Genesis: A non-literal Creation story
Creation: the beginning of the Torah. A great time to reflect on how we read. Also, on what we may find when we read thoughtfully! For example, the creation story is supposed to provide a religious foundation. But when we read it carefully, we may question those very foundations.
We Jews don’t read our Torah only literally. Our early rabbinic teachers saw scripture as divine speech. Thus, as the fullest speech, the most meaningful. So deep it would take us lifetimes to decode it all. They liked to say: Torah has at least 70 faces.
Torah’s creation story tells us right away not to read it literally. On day one, God says, “Let there be light.” Most readers picture daylight, i.e., sunlight. But then, we read on to the fourth day. Only then does God create sun, moon, and stars—specifically in order to mark time. And then we realize: we completely misunderstood day one. The first created light was not light as we know it. Day one was not a day as we know it. So, maybe we also misunderstood what “beginning” means or who “God” is. Fortunately, Kabbalah, the Jewish mystical tradition, develops these hints about light, beginning, and God.
Beginning of Creation
The Torah’s first word is bereisheet. The King James Bible translates it as “In the beginning.” But this is not an accurate translation. The Hebrew language is rich in metaphor, so multiple translations are possible. Some good ones are “in a beginning” or “at the beginning of.” Thus, the Torah suggests, creation is not a unique event. It is, rather, an ongoing event. So, God continuously creates the universe. But how?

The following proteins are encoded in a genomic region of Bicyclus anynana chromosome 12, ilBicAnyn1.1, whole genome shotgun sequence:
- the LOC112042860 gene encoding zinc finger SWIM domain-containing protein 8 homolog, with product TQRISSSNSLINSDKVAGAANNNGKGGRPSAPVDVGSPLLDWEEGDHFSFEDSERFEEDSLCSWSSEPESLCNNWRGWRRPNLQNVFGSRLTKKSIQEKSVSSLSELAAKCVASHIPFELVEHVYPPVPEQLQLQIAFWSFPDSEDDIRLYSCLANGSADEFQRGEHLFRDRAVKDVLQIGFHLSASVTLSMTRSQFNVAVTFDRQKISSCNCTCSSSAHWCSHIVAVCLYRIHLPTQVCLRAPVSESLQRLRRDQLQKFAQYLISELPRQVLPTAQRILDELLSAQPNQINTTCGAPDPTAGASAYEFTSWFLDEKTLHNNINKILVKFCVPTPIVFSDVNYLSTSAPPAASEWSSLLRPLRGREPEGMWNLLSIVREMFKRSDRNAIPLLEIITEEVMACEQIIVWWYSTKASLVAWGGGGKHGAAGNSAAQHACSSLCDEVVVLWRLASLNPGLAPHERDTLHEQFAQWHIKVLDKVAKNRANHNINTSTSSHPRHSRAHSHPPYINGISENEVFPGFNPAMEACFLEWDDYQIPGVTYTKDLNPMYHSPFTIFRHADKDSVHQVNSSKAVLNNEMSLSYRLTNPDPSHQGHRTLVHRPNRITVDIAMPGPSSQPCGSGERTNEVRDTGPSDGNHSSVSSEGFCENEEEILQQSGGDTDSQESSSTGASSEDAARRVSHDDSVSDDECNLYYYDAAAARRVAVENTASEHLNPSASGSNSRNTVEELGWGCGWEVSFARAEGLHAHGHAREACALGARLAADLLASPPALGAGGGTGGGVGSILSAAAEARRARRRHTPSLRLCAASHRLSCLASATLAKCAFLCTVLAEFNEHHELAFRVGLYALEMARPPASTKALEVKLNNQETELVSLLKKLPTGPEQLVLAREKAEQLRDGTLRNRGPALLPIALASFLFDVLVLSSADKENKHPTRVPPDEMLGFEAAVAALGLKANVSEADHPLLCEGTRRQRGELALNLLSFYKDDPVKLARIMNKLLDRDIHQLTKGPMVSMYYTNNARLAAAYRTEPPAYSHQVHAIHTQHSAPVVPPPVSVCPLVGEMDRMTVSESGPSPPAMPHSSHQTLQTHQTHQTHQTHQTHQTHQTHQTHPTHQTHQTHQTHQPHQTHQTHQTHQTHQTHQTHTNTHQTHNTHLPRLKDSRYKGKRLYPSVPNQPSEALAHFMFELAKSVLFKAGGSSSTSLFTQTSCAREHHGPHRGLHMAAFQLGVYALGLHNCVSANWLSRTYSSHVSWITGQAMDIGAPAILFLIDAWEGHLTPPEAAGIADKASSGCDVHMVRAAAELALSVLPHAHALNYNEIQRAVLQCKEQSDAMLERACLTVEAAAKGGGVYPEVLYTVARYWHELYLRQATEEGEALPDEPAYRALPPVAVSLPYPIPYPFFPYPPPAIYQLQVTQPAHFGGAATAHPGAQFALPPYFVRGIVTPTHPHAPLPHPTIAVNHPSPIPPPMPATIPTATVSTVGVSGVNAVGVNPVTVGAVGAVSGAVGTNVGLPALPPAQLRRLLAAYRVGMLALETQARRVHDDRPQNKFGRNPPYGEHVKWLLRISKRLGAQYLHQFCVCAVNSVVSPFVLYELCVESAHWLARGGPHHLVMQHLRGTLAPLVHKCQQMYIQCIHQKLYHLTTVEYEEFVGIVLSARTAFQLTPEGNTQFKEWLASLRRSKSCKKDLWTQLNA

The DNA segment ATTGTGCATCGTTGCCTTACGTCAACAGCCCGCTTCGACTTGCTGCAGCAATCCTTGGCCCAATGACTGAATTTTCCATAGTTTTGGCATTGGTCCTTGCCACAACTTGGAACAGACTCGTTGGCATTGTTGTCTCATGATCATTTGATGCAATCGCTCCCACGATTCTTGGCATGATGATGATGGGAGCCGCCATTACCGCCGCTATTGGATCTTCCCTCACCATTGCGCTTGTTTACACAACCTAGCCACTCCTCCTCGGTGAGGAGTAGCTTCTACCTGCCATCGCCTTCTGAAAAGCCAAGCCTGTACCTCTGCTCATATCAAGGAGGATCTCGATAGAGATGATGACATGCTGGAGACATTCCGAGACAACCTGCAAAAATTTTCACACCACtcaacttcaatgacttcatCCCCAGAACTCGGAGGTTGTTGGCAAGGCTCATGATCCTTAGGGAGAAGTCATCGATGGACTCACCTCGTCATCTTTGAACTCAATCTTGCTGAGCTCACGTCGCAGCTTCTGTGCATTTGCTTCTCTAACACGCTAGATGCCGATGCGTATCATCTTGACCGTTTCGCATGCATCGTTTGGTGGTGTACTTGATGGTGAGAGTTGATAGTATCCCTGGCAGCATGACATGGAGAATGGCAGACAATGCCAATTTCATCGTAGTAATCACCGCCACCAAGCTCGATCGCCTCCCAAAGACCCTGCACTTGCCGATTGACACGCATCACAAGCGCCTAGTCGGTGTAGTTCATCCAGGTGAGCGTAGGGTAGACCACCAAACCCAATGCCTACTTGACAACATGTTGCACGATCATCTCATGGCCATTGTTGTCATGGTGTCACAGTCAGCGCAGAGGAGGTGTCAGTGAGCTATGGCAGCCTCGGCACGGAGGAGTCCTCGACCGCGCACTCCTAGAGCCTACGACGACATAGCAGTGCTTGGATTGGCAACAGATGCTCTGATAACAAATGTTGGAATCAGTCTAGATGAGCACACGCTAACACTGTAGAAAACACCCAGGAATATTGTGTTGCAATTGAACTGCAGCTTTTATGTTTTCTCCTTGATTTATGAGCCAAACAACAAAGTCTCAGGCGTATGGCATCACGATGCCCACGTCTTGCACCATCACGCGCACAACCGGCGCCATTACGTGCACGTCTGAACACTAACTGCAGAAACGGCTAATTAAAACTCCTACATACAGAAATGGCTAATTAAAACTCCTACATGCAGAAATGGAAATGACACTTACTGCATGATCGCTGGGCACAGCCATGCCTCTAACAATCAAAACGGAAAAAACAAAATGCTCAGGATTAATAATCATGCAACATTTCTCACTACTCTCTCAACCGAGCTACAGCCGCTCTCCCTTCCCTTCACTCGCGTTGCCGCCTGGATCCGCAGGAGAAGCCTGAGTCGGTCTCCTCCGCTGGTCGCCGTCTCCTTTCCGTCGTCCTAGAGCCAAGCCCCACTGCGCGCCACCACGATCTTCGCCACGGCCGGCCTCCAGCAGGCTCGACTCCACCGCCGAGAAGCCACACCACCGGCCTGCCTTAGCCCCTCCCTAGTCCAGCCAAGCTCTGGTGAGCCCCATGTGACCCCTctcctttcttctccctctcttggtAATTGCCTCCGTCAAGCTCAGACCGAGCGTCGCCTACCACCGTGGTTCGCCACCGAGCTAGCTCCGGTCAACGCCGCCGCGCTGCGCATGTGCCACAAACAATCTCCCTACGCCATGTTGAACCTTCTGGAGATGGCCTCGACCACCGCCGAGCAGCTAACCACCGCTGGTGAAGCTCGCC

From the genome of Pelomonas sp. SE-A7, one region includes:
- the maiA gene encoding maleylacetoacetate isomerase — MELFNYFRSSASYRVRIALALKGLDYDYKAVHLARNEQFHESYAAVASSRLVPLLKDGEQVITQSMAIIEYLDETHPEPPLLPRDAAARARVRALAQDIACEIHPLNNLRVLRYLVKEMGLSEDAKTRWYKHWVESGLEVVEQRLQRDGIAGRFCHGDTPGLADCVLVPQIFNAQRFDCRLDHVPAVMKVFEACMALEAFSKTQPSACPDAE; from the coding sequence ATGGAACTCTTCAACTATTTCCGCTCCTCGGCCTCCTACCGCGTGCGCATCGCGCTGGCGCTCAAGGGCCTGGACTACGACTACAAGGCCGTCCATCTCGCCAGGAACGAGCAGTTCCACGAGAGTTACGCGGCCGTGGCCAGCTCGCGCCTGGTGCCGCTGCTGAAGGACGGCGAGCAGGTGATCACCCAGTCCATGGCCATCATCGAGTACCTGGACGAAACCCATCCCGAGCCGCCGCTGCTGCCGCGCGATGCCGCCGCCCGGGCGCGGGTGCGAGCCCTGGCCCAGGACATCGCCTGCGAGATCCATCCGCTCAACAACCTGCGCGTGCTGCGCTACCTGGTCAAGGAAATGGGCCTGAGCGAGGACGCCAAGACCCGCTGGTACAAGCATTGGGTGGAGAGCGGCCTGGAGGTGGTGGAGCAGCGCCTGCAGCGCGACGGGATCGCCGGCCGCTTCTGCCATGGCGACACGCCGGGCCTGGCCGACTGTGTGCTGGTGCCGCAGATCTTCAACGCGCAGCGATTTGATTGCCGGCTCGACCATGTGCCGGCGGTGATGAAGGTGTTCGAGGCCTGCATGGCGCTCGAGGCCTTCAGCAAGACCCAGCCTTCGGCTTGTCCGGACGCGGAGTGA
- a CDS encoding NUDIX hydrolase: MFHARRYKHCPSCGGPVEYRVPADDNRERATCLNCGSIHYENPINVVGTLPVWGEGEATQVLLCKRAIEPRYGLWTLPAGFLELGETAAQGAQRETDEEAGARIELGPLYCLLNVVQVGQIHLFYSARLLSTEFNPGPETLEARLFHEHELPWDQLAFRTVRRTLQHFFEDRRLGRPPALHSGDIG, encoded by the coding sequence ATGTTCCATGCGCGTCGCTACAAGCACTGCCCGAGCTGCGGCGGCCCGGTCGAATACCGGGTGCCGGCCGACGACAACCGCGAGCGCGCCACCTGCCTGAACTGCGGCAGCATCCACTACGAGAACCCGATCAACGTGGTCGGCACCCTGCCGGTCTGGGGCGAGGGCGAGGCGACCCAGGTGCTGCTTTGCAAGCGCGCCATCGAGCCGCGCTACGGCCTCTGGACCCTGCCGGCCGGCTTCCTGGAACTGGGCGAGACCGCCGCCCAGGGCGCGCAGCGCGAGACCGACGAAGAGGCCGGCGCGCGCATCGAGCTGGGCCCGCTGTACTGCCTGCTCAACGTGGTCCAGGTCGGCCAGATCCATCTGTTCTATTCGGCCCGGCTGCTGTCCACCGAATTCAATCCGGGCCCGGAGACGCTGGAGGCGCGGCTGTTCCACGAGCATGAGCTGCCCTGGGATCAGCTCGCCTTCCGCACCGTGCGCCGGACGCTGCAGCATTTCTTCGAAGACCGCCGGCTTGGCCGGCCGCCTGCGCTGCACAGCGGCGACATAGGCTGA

God is energy. (Yes, it’s a metaphor, designed to shift our understanding.) To create the universe, this energy simply emanates. “Light,” the first created being, is a first emanation of energy. First in the sense of most basic, not prior in time. Because on day one, there is no time. (If you want to read more about infinity outside of time, see the last chapter of The Infinity Inside.) Contemporary Kabbalist Art Green says we can learn to perceive emanation. In our everyday experience of reality, we see matter, feel emotions, think thoughts. But this is only a surface experience. Once we develop spiritual perception, we recognize a hidden level of divine energy continuously at play.
Creation of the Elements
Sefer Yetzirah, “The book of creation” (c. 10th century) gets specific about the energies of creation. Details can be found in the Torah’s metaphor, “God spoke.” When humans speak, we push breath through our throats and mouths. Their shapes form our sounds. When God “speaks,” creative divine energy flows through vessels. These shape energy into the building blocks of our universe: the elements air, water, and fire. When God speaks the letter aleph (“aaaah”), air comes into being. With God’s mem (“mmm”), mayim, water, appears. And God’s shin (“shhh”) gives rise to aysh, fire.
Creation of God
The Zohar (13th century) focuses on metaphors of light. First, a hidden spark of darkness flashed. Eventually, it appeared as a visible point of light. That point is called “beginning.” It’s as far back as our knowledge of creation can go. And it’s also as far back as our knowledge of God can go. The first words of Torah tell us so: bereisheet bara Elohim. Bereisheet = by way of beginning.” Bara = created. Elohim = God. The clearest English translation is, “by way of beginning God created.” But is that really what the Torah means?
Perhaps the correct reading follows the Hebrew word order. “By way of beginning created God.” In other words, the act of beginning brought God as we know It into being. Yes, the hidden, timeless, formless energy has always existed. But the specific God concepts of our religious traditions are quite new. They came into being when human life did.
Maybe you never saw these hints in the creation story. But now that you have, can you unsee them?
Originally prepared (in a more detailed form) for a presentation at Christ Church Cathedral Vancouver, October 17, 2020.